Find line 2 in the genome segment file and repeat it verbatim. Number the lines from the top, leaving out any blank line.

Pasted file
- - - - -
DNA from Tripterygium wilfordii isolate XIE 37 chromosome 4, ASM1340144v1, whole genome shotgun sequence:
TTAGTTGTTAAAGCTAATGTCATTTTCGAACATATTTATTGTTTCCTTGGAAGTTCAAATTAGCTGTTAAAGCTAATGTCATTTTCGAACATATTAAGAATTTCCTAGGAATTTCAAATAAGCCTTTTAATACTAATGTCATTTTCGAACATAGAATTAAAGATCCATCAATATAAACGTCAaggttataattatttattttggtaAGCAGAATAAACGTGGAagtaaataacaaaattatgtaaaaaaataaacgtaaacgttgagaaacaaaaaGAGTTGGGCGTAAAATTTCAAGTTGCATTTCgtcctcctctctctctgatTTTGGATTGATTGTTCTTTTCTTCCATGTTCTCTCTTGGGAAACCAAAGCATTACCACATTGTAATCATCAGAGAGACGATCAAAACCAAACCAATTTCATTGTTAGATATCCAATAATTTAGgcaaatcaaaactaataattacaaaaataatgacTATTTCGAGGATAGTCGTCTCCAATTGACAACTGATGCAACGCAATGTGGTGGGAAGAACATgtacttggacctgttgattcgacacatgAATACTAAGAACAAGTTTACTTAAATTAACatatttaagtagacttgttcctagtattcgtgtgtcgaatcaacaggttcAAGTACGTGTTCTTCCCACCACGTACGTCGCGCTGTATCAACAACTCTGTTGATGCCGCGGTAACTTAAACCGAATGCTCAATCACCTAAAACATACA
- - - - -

TTAGTTGTTAAAGCTAATGTCATTTTCGAACATATTTATTGTTTCCTTGGAAGTTCAAATTAGCTGTTAAAGCTAATGTCATTTTCGAACATATTAAGAATTTCCTAGGAATTTCAAATAAGCCTTTTAATACTAATGTCATTTTCGAACATAGAATTAAAGATCCATCAATATAAACGTCAaggttataattatttattttggtaAGCAGAATAAACGTGGAagtaaataacaaaattatgtaaaaaaataaacgtaaacgttgagaaacaaaaaGAGTTGGGCGTAAAATTTCAAGTTGCATTTCgtcctcctctctctctgatTTTGGATTGATTGTTCTTTTCTTCCATGTTCTCTCTTGGGAAACCAAAGCATTACCACATTGTAATCATCAGAGAGACGATCAAAACCAAACCAATTTCATTGTTAGATATCCAATAATTTAGgcaaatcaaaactaataattacaaaaataatgacTATTTCGAGGATAGTCGTCTCCAATTGACAACTGATGCAACGCAATGTGGTGGGAAGAACATgtacttggacctgttgattcgacacatgAATACTAAGAACAAGTTTACTTAAATTAACatatttaagtagacttgttcctagtattcgtgtgtcgaatcaacaggttcAAGTACGTGTTCTTCCCACCACGTACGTCGCGCTGTATCAACAACTCTGTTGATGCCGCGGTAACTTAAACCGAATGCTCAATCACCTAAAACATACA